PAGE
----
“The power of our theology comes alive when we take the truth personally. Holding God at arm’s length—no matter how much theology we think we know—will never make us great theologians. We have to learn to write our own names into the plot. God will always be the subject of our theological sentences but our sentences are incomplete until we make ourselves the direct objects of his attributes…..Simply knowing a lot of theological ideas, no matter how orthodox and sound they are, will never turn us into great theologians. Theology isn’t really theology for us until we live it. Not until we learn to make explicit connections between what we know about God and the race we are running will we taste the transforming power of our theology. Fixing our eyes on Jesus means reminding ourselves of all that He is to us now. He brings meaning to our routines and energizes us to tackle the difficult tasks at hand. Fixing our eyes on Jesus gives us hope to offer disheartened husbands and hurting friends, and the wisdom we need to raise children who will fix their eyes on Him, too.” ~ from Carolyn Custis James in When Life and Beliefs Collide
William Carey says:
"Our greatest fear should not be of failure but of succeeding at things in life that don't really matter."
Tim Keller says:
"God’s love and forgiveness can pardon and restore any and every kind of sin or wrongdoing. It doesn’t matter who you are or what you’ve done. It doesn’t matter if you’ve deliberately oppressed or even murdered people, or how much you’ve abused yourself… There is no evil that the Father’s love cannot pardon and cover, there is no sin that is a match for his grace." ~ Tim Keller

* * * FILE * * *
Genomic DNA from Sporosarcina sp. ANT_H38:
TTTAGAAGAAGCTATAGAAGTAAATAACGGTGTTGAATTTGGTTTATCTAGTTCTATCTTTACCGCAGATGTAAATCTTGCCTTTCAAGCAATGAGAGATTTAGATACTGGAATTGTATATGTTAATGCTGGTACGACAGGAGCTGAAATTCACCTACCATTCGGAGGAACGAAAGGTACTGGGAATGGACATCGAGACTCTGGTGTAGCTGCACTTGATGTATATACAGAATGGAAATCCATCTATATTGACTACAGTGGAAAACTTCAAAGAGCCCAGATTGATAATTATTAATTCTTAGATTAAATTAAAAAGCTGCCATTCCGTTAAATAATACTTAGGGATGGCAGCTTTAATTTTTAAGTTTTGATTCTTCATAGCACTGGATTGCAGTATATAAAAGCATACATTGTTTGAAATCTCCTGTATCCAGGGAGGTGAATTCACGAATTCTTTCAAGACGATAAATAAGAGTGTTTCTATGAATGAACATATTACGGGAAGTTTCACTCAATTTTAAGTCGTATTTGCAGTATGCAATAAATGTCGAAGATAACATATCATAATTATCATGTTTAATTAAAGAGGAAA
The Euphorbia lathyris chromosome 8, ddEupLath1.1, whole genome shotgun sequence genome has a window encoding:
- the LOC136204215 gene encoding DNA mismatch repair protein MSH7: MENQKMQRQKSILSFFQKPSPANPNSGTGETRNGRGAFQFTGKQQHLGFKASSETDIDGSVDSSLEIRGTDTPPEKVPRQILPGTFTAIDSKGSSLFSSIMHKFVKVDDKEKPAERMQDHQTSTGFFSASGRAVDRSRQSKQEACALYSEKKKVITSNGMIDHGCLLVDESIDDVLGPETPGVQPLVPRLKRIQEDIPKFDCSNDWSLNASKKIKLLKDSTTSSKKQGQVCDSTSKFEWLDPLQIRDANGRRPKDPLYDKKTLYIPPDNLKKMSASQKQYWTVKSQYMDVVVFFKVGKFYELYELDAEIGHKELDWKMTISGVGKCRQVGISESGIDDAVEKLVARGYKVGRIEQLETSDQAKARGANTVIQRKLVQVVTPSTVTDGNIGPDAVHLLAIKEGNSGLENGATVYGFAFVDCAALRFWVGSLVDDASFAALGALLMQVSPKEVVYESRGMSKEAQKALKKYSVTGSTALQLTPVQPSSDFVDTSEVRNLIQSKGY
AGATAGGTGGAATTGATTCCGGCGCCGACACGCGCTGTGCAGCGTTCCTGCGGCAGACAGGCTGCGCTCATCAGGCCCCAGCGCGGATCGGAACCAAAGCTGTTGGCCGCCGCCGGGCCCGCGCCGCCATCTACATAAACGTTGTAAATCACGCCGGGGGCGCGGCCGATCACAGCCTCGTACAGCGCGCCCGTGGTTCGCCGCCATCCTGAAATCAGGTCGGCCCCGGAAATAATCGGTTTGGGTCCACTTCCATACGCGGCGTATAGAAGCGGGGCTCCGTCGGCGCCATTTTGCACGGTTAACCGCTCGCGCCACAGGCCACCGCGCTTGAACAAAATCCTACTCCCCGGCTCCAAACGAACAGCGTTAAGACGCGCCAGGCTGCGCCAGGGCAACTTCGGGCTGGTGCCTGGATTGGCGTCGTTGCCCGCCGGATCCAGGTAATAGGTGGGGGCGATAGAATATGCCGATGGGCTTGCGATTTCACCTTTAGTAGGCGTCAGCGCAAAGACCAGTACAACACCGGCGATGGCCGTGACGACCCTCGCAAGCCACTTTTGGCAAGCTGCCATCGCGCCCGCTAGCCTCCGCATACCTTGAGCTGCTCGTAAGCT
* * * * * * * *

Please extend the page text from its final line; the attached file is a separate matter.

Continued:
Tim Keller also says:
“The Christian gospel is that I am so flawed that Jesus had to die for me, yet I am so loved and valued that Jesus was glad to die for me. This leads to deep humility and deep confidence at the same time. It undermines both swaggering and sniveling. I cannot feel superior to anyone, and yet I have nothing to prove to anyone. I do not think more of myself nor less of myself. Instead, I think of myself less.” ! Tim Keller in The Reason for God.
Anne Ortlund says:
“So what do we do to encourage them to grow inwardly, to become resourceful and creative, to think, to meditate, to lay the foundation for growing up well? Don’t push, but affirm them! Give them the sense that all is well, that their rate of progress is acceptable to you, that you like them just the way they are…..Guide them but be delighted in them. Let them know that life is to be reached for and drunk of deeply…..Enthusiastic, that’s how you want them to grow up! The word comes from “en Theo,” or “in God.” Support them with words of faith, hope, and love, and in that framework “in God,” they’ll be ready to tackle everything. Fears and cautions are built in at an early age but so is courage! Tomorrow’s world will be different if your child has been released to experiment, to risk, to lead others, to pursue righteousness, to be an affecter for good in society, to go courageously after God.” ~ Anne Ortlund in Children Are Wet Cement